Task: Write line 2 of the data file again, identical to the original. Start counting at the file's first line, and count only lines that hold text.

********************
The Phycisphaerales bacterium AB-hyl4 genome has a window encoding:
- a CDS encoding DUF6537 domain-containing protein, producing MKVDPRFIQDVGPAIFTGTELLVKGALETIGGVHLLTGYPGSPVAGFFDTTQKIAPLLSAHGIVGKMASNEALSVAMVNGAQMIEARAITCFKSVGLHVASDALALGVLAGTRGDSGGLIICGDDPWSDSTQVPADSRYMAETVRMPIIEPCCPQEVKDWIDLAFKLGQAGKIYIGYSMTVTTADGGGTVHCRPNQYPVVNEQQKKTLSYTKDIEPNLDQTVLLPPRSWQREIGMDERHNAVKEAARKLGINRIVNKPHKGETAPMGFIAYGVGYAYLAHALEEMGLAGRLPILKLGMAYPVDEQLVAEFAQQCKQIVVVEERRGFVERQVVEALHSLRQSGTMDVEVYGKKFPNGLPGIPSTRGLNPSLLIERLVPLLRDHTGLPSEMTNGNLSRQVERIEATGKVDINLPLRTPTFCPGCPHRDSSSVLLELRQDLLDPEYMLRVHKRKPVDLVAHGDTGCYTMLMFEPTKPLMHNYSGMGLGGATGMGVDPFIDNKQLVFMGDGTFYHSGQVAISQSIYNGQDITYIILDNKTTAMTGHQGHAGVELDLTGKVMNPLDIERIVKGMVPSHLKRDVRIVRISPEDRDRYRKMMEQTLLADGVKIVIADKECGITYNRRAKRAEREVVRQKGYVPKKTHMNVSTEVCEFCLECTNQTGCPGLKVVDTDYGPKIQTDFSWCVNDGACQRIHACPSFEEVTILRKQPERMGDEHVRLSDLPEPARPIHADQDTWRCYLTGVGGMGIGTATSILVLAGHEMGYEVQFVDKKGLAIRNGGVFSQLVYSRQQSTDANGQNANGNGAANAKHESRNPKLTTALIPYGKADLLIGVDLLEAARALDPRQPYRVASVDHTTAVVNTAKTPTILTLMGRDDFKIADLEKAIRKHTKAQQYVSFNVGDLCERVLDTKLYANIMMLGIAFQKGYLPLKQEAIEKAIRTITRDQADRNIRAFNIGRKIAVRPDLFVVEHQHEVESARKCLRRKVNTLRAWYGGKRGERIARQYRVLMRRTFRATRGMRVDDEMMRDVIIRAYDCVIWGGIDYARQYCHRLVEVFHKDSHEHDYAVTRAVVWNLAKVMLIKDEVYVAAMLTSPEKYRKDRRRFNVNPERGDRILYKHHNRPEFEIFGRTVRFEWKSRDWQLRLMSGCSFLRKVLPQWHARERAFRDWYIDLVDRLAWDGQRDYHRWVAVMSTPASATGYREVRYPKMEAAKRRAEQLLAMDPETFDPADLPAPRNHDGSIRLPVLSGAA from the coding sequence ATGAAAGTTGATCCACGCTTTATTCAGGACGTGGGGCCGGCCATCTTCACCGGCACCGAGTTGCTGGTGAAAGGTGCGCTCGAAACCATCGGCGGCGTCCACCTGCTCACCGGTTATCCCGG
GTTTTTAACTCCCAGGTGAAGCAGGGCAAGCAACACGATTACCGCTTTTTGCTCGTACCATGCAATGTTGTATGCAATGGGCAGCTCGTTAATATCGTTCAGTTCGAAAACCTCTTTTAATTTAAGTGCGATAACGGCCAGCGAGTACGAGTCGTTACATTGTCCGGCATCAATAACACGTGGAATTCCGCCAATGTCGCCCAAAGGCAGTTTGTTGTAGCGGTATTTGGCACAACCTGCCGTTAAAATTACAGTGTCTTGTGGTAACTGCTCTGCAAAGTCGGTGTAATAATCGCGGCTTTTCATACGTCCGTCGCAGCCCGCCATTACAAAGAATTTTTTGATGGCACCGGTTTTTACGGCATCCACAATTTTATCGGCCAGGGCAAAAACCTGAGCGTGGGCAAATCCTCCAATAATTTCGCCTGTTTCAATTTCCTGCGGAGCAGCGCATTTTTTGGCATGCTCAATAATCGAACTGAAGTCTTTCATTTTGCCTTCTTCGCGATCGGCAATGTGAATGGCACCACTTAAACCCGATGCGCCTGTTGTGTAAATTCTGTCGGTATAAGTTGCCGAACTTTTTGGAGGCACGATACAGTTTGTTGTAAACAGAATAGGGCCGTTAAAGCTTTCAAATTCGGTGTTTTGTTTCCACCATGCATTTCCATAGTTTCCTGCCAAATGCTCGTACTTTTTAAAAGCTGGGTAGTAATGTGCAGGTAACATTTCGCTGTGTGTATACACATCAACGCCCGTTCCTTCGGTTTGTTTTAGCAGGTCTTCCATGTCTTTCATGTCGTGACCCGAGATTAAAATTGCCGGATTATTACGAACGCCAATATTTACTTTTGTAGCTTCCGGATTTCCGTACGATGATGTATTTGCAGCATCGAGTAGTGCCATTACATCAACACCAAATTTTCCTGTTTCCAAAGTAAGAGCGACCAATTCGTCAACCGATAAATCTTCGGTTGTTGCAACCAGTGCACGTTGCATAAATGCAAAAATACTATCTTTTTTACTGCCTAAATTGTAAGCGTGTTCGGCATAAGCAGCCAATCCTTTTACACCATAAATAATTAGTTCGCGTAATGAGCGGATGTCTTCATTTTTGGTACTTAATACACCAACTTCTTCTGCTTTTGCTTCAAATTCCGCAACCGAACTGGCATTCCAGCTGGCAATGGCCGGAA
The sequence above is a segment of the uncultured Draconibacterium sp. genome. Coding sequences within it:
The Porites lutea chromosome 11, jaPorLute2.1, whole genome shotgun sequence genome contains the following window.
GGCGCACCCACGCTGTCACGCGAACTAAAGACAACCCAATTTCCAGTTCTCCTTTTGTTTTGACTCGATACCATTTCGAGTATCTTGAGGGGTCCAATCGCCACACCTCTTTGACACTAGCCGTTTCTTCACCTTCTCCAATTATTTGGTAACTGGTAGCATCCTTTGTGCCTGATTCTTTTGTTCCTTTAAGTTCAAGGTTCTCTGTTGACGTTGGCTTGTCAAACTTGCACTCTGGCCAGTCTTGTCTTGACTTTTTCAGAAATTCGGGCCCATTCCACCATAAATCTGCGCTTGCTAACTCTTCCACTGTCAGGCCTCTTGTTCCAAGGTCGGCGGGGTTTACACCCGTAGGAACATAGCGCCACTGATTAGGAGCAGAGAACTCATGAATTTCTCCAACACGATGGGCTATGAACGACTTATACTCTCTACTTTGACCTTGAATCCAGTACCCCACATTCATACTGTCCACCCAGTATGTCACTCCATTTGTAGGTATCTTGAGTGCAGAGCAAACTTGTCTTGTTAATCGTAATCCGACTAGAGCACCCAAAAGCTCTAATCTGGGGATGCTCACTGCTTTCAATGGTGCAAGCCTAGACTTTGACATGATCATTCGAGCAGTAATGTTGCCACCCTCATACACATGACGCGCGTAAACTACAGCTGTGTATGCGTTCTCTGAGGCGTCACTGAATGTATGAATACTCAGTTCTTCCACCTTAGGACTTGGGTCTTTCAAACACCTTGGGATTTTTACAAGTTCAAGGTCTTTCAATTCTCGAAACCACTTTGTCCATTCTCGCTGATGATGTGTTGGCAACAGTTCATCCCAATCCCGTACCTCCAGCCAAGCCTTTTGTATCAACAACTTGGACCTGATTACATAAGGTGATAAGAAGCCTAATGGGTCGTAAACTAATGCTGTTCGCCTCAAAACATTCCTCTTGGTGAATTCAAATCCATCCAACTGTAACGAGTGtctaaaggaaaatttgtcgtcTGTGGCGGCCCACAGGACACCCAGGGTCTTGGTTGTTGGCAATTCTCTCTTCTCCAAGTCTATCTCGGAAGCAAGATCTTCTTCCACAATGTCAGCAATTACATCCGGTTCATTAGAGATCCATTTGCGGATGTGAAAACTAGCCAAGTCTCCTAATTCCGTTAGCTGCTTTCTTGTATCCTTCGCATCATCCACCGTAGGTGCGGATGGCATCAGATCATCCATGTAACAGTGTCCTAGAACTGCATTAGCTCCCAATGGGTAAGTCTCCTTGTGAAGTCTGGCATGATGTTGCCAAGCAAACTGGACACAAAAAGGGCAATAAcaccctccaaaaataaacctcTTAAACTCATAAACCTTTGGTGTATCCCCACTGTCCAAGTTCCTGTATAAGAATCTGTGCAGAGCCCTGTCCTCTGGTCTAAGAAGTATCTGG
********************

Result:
- a CDS encoding DUF6537 domain-containing protein, producing MKVDPRFIQDVGPAIFTGTELLVKGALETIGGVHLLTGYPGSPVAGFFDTTQKIAPLLSAHGIVGKMASNEALSVAMVNGAQMIEARAITCFKSVGLHVASDALALGVLAGTRGDSGGLIICGDDPWSDSTQVPADSRYMAETVRMPIIEPCCPQEVKDWIDLAFKLGQAGKIYIGYSMTVTTADGGGTVHCRPNQYPVVNEQQKKTLSYTKDIEPNLDQTVLLPPRSWQREIGMDERHNAVKEAARKLGINRIVNKPHKGETAPMGFIAYGVGYAYLAHALEEMGLAGRLPILKLGMAYPVDEQLVAEFAQQCKQIVVVEERRGFVERQVVEALHSLRQSGTMDVEVYGKKFPNGLPGIPSTRGLNPSLLIERLVPLLRDHTGLPSEMTNGNLSRQVERIEATGKVDINLPLRTPTFCPGCPHRDSSSVLLELRQDLLDPEYMLRVHKRKPVDLVAHGDTGCYTMLMFEPTKPLMHNYSGMGLGGATGMGVDPFIDNKQLVFMGDGTFYHSGQVAISQSIYNGQDITYIILDNKTTAMTGHQGHAGVELDLTGKVMNPLDIERIVKGMVPSHLKRDVRIVRISPEDRDRYRKMMEQTLLADGVKIVIADKECGITYNRRAKRAEREVVRQKGYVPKKTHMNVSTEVCEFCLECTNQTGCPGLKVVDTDYGPKIQTDFSWCVNDGACQRIHACPSFEEVTILRKQPERMGDEHVRLSDLPEPARPIHADQDTWRCYLTGVGGMGIGTATSILVLAGHEMGYEVQFVDKKGLAIRNGGVFSQLVYSRQQSTDANGQNANGNGAANAKHESRNPKLTTALIPYGKADLLIGVDLLEAARALDPRQPYRVASVDHTTAVVNTAKTPTILTLMGRDDFKIADLEKAIRKHTKAQQYVSFNVGDLCERVLDTKLYANIMMLGIAFQKGYLPLKQEAIEKAIRTITRDQADRNIRAFNIGRKIAVRPDLFVVEHQHEVESARKCLRRKVNTLRAWYGGKRGERIARQYRVLMRRTFRATRGMRVDDEMMRDVIIRAYDCVIWGGIDYARQYCHRLVEVFHKDSHEHDYAVTRAVVWNLAKVMLIKDEVYVAAMLTSPEKYRKDRRRFNVNPERGDRILYKHHNRPEFEIFGRTVRFEWKSRDWQLRLMSGCSFLRKVLPQWHARERAFRDWYIDLVDRLAWDGQRDYHRWVAVMSTPASATGYREVRYPKMEAAKRRAEQLLAMDPETFDPADLPAPRNHDGSIRLPVLSGAA from the coding sequence ATGAAAGTTGATCCACGCTTTATTCAGGACGTGGGGCCGGCCATCTTCACCGGCACCGAGTTGCTGGTGAAAGGTGCGCTCGAAACCATCGGCGGCGTCCACCTGCTCACCGGTTATCCCGG